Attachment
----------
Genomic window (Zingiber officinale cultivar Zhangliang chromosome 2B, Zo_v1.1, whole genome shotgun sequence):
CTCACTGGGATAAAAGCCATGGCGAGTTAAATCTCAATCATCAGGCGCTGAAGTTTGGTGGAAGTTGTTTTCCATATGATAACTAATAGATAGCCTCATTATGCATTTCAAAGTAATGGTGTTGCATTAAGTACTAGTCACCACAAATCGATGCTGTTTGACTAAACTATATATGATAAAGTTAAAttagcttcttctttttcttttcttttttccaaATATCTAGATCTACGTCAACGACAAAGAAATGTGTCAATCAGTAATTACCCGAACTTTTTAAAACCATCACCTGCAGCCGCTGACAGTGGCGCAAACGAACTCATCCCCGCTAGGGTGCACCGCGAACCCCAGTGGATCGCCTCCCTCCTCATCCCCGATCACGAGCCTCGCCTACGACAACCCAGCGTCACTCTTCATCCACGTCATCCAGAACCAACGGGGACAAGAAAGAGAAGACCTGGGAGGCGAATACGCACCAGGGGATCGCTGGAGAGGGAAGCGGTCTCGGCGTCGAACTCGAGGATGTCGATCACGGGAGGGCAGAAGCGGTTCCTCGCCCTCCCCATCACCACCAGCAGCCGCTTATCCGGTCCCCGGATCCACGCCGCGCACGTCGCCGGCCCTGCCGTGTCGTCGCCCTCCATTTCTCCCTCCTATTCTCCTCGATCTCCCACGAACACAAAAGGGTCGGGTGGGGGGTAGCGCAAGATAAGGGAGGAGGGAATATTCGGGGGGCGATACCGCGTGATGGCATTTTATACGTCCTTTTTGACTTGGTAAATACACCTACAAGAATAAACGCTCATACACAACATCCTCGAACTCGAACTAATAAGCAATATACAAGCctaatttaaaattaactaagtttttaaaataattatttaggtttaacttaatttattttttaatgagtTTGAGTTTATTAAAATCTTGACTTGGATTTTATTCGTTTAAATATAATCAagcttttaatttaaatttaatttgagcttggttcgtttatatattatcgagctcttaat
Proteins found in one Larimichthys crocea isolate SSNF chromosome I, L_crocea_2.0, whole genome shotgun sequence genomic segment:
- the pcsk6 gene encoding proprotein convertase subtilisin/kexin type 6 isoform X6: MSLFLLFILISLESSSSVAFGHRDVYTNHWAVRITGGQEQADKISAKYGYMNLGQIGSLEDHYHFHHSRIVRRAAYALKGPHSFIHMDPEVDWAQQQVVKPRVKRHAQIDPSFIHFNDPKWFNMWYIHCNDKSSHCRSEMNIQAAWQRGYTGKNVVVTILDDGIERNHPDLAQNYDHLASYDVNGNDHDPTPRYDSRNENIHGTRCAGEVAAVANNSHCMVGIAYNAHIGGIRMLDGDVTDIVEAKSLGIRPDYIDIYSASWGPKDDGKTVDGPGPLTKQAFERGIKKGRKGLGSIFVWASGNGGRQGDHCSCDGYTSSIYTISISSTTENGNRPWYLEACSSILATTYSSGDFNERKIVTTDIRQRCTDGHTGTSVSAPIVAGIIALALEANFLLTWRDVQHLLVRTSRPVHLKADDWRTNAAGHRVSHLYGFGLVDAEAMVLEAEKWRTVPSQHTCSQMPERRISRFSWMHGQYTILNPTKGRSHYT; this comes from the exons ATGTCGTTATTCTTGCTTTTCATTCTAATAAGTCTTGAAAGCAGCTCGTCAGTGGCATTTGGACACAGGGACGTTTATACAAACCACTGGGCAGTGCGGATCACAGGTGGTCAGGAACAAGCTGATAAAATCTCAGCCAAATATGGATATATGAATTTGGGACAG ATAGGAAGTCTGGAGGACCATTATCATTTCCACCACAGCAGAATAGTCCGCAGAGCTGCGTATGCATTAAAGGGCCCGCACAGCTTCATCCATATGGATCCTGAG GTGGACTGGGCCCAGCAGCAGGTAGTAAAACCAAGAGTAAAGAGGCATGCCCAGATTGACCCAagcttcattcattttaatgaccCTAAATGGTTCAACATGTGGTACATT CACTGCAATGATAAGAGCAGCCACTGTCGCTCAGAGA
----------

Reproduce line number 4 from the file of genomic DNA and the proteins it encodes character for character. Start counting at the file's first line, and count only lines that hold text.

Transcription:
- the pcsk6 gene encoding proprotein convertase subtilisin/kexin type 6 isoform X6: MSLFLLFILISLESSSSVAFGHRDVYTNHWAVRITGGQEQADKISAKYGYMNLGQIGSLEDHYHFHHSRIVRRAAYALKGPHSFIHMDPEVDWAQQQVVKPRVKRHAQIDPSFIHFNDPKWFNMWYIHCNDKSSHCRSEMNIQAAWQRGYTGKNVVVTILDDGIERNHPDLAQNYDHLASYDVNGNDHDPTPRYDSRNENIHGTRCAGEVAAVANNSHCMVGIAYNAHIGGIRMLDGDVTDIVEAKSLGIRPDYIDIYSASWGPKDDGKTVDGPGPLTKQAFERGIKKGRKGLGSIFVWASGNGGRQGDHCSCDGYTSSIYTISISSTTENGNRPWYLEACSSILATTYSSGDFNERKIVTTDIRQRCTDGHTGTSVSAPIVAGIIALALEANFLLTWRDVQHLLVRTSRPVHLKADDWRTNAAGHRVSHLYGFGLVDAEAMVLEAEKWRTVPSQHTCSQMPERRISRFSWMHGQYTILNPTKGRSHYT; this comes from the exons ATGTCGTTATTCTTGCTTTTCATTCTAATAAGTCTTGAAAGCAGCTCGTCAGTGGCATTTGGACACAGGGACGTTTATACAAACCACTGGGCAGTGCGGATCACAGGTGGTCAGGAACAAGCTGATAAAATCTCAGCCAAATATGGATATATGAATTTGGGACAG ATAGGAAGTCTGGAGGACCATTATCATTTCCACCACAGCAGAATAGTCCGCAGAGCTGCGTATGCATTAAAGGGCCCGCACAGCTTCATCCATATGGATCCTGAG GTGGACTGGGCCCAGCAGCAGGTAGTAAAACCAAGAGTAAAGAGGCATGCCCAGATTGACCCAagcttcattcattttaatgaccCTAAATGGTTCAACATGTGGTACATT CACTGCAATGATAAGAGCAGCCACTGTCGCTCAGAGA